Tropical vireya rhododendrons thrive in Hawaii

  • Tropical vireya rhododendrons form large shrubs when grown under ideal conditions like Kaloko Mauka Kona and moist regions of east Hawaii. Colors range from white, yellow, orange and red. There are hundreds of species and hybrids. (Courtesy photo/Voltaire Moise)

Tropical Asia is well known for its spectacular rainforests loaded with many species of palms and carnivorous nepenthes pitcher plants but it is easy to miss the tropical vireya rhododendrons growing as epiphytes high in the tops of gigantic trees. Most folks spend their time looking at terrestrial plants, or avoiding leeches, snakes and other jungle critters.

Throughout the Northwest U.S. and Japan, one of the highlights of spring is the mass blooming of azaleas and rhododendrons. In Hawaii, these attractive garden shrubs are popular in cool, mauka areas.

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Now vireya rhododendrons are becoming available throughout the year as more nurseries and gardeners are becoming aware of them.

If you’re not quite sure about the tropical rhododendrons and how to grow them, then get acquainted with the experts by joining the Hawaii Chapter of the American Rhododendron Society. Because of COVID-19, the chapter is not having its regular meetings, but you may still get the regular newsletters and network with members individually. Most rhododendron enthusiasts live in East Hawaii, but the plants do well in West Hawaii as well. The members are great in sharing plants to try in your own garden.

Vireyas are a part of a small but widely distributed family found in many parts of tropical Asia. They usually grow in cool, moist regions like Malaysia, Indonesia and the Himalayas. Some species are even found on high mountains like Mount Kinabalu in Borneo. Many are adapted to warm and moist temperate regions, Many have found Hawaii a good place to live, especially in forest areas protected from wind. Here they may be grown in organic cinder and soil mixes but if the conditions are just right, they may grow on rocks or as epiphytes along with orchids, ferns and bromeliads.

Some species and varieties you will find on the market bloom in brilliant reds, whites, pinks, salmons and even mixes of white-pink and white-red.

Typical azalea relatives are slow to moderate growing in Hawaii. A good specimen six to eight inches high takes at least two years to reach their prime flowering. These reach our local markets in early spring. They are not easily grown from cuttings. That is why a gift of an azalea is something special. On the other hand many vireyas may be easily grown from cuttings and can become large shrubs or small trees. This family of flowering plants is extremely variable, but have certain characteristics in common.

When you buy a potted vireya living bouquet, they are easy to care for if you follow a few simple rules.

Plants won’t tolerate a daily scrub-down, but they will take on a healthy look with an occasional leaf washing. Dirty foliage is unattractive.

If the leaves get heavy with dust or sooty mold, wash them off with water. This will discourage insect and mite buildup. The proper watering of plants is more important than giving them a bath. In general, plants require a thorough soaking at least once a week. In warmer temperatures, plants in containers may require more water. Applying too little moisture may allow the soil in the bottom of the container to dry out, causing the plant to wilt or die. On the other hand, keeping the plant roots soggy wet will also cause injury. Make sure the pot has sufficient drainage. When planted in the garden, they are much happier. Where rainfall is sufficient, they take almost no care. We have grown quite a few in Kaloko Mauka, and they are happy unless we have an extended dry period.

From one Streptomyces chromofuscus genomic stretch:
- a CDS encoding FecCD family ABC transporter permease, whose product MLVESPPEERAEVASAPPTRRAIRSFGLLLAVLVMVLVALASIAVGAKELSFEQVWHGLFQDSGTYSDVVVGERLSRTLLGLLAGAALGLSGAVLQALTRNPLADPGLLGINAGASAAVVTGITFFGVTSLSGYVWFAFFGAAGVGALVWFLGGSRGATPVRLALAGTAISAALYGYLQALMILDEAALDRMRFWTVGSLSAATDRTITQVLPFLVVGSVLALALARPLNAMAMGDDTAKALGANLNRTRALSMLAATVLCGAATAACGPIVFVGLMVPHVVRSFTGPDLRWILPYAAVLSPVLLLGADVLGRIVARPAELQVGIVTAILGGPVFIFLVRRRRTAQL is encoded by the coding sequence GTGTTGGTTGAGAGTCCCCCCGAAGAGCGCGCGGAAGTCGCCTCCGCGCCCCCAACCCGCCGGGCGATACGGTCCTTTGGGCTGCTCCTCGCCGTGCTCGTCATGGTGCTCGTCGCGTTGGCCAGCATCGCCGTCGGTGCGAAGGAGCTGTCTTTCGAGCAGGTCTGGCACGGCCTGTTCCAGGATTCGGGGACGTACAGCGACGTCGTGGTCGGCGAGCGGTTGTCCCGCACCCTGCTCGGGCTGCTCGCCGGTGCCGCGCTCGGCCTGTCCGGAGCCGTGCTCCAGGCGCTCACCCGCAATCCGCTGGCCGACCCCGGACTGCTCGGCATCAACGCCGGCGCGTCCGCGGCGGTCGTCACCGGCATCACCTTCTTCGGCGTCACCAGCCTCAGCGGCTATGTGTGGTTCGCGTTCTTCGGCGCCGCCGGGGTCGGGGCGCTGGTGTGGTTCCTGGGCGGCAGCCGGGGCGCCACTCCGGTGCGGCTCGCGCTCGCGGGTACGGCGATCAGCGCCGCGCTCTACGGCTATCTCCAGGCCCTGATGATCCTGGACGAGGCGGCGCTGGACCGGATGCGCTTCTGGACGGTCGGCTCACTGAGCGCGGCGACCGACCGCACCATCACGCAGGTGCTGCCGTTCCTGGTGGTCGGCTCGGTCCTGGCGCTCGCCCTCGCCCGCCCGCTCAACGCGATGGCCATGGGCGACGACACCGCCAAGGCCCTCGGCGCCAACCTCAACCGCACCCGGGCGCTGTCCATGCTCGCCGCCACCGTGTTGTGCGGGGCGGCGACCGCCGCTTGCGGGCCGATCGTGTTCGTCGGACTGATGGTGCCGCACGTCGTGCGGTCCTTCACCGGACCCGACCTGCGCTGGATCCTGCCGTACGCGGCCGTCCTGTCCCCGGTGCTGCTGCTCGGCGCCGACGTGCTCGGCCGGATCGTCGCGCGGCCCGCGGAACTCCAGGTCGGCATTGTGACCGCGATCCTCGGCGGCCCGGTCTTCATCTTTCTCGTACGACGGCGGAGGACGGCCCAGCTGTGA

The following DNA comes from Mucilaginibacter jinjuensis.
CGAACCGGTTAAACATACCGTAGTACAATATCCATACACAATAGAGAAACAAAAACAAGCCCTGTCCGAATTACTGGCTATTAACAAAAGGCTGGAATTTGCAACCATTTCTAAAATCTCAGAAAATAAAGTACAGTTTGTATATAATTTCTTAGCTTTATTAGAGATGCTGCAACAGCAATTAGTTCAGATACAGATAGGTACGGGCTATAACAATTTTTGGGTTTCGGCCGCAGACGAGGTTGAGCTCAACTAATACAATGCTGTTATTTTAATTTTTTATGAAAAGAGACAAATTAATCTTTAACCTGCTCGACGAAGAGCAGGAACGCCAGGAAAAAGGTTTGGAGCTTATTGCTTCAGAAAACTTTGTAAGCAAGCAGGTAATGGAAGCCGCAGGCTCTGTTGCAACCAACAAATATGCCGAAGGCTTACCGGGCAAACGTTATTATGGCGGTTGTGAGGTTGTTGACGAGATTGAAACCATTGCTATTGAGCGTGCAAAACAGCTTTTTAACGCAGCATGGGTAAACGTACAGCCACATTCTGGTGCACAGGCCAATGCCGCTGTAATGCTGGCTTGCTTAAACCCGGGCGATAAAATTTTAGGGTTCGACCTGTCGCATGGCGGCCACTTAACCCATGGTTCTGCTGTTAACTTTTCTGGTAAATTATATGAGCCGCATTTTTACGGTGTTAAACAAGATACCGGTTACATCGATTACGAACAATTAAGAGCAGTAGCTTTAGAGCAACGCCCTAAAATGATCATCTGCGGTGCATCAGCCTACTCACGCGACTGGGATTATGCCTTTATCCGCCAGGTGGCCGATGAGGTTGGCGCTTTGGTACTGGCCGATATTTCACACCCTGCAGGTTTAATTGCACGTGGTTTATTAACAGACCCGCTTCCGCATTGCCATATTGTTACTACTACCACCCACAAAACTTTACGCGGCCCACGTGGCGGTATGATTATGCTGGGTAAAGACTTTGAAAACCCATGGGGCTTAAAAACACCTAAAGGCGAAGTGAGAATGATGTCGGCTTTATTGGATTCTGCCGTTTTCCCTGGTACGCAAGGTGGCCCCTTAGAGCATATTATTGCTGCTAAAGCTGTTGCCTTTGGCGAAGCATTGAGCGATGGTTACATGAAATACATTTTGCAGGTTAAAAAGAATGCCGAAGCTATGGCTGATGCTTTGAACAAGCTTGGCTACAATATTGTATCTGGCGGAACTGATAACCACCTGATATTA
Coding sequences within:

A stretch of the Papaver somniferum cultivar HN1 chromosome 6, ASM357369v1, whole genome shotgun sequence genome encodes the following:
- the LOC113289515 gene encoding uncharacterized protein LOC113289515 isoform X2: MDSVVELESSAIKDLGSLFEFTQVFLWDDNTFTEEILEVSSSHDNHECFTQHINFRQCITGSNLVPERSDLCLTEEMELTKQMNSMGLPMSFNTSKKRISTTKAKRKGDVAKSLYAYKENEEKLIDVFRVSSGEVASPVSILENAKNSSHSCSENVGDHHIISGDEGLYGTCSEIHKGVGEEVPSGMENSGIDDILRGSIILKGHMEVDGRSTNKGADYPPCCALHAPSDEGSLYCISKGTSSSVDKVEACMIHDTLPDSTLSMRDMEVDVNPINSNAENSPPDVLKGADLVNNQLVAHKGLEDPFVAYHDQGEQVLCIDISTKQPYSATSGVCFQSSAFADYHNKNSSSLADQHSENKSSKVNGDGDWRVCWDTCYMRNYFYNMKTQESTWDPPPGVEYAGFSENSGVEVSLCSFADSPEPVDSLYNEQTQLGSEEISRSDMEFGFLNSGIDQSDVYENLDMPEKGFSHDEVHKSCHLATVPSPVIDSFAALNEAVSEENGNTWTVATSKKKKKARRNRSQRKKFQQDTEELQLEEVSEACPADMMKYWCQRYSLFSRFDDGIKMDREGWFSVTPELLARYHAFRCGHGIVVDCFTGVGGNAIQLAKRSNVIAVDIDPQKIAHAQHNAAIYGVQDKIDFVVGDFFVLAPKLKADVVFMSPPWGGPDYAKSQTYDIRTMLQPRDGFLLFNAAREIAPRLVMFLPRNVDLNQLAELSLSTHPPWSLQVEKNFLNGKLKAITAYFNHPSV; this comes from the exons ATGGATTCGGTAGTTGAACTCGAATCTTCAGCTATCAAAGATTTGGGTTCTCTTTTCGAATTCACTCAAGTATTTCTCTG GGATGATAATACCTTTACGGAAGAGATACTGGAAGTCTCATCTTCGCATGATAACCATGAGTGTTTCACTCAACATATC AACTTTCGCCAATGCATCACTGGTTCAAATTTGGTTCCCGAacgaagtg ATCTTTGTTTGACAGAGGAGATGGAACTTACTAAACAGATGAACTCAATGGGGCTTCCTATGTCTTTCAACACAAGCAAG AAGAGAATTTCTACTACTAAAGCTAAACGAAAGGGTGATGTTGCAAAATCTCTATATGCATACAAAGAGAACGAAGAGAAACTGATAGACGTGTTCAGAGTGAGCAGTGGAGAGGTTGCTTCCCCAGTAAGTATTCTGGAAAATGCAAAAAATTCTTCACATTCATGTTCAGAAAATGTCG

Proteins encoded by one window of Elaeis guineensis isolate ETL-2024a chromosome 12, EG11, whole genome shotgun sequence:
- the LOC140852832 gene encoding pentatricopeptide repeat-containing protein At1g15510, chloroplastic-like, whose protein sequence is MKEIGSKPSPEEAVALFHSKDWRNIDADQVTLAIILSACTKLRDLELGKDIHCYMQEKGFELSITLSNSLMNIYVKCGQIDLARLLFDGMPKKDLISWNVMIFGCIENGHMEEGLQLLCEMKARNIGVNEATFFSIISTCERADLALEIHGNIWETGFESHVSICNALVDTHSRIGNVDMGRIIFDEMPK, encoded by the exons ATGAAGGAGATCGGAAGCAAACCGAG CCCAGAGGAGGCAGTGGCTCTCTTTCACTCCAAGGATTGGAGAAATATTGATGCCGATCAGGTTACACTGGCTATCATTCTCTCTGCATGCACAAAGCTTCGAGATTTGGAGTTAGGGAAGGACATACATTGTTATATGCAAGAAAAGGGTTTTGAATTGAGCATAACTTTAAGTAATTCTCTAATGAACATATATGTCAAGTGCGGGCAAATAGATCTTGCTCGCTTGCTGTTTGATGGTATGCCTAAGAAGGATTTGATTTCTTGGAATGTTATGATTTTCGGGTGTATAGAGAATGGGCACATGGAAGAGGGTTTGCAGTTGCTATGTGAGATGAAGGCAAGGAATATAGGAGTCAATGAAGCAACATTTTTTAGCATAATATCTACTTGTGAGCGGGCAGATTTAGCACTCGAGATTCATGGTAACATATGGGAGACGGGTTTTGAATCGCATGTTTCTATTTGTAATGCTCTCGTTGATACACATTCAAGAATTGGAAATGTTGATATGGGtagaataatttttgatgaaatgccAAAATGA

Azaleas and vireyas grow well at temperatures between 60 and 70 degrees. Therefore, protect the plants from being broiled alive by direct sun, hot or windy areas. In cool mauka areas, they may be placed in sun.

Like people, they like their food served at regular intervals. Special acid azalea fertilizers are available. The best suggestion of feeding is to follow the directions on the plant food container. Since they are slow growers, they should only need fertilizer once every two to three months.

Here are some tips on diagnosing plant troubles. Brown tips or burned margins may mean you’ve applied too much fertilizer, you’ve let the plant roots dry out, or you’ve let the plant become wind burned. Yellowing of leaves indicates over watering, poor drainage, or poor soil aeration. Small leaves suggest a tight or heavy soil mixture, lack of fertilizer, or not enough moisture. Weak growth or light green color on otherwise healthy foliage indicates too much light, lack of fertilizer, root-rot, or poor root systems. Yellowing, wilting, or soft growth means too much heat or root injury.

Remember, azaleas and vireyas require an acid high organic soil. If you decide to plant them in the garden or repot them, give plants a mix high in peat moss. Make sure you don’t plant them in soils that are high in calcium. Avoid planting in concrete containers, near sidewalks or concrete foundations since these contain calcium and will cause nutrient deficiencies.

Also remember, they should not be planted near the ocean or in hot, dry or windy areas.

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It is not always easy to find vireya rhododendrons at local garden shops and nurseries. The best bet is to get acquainted with folks in the local chapter of the American Rhododendron Society. You may connect with them by contacting Sherla Bertelmann at (808) 966-9225.

You may also check out their website at www.HawaiiVireyaARS.org for meeting dates and news.

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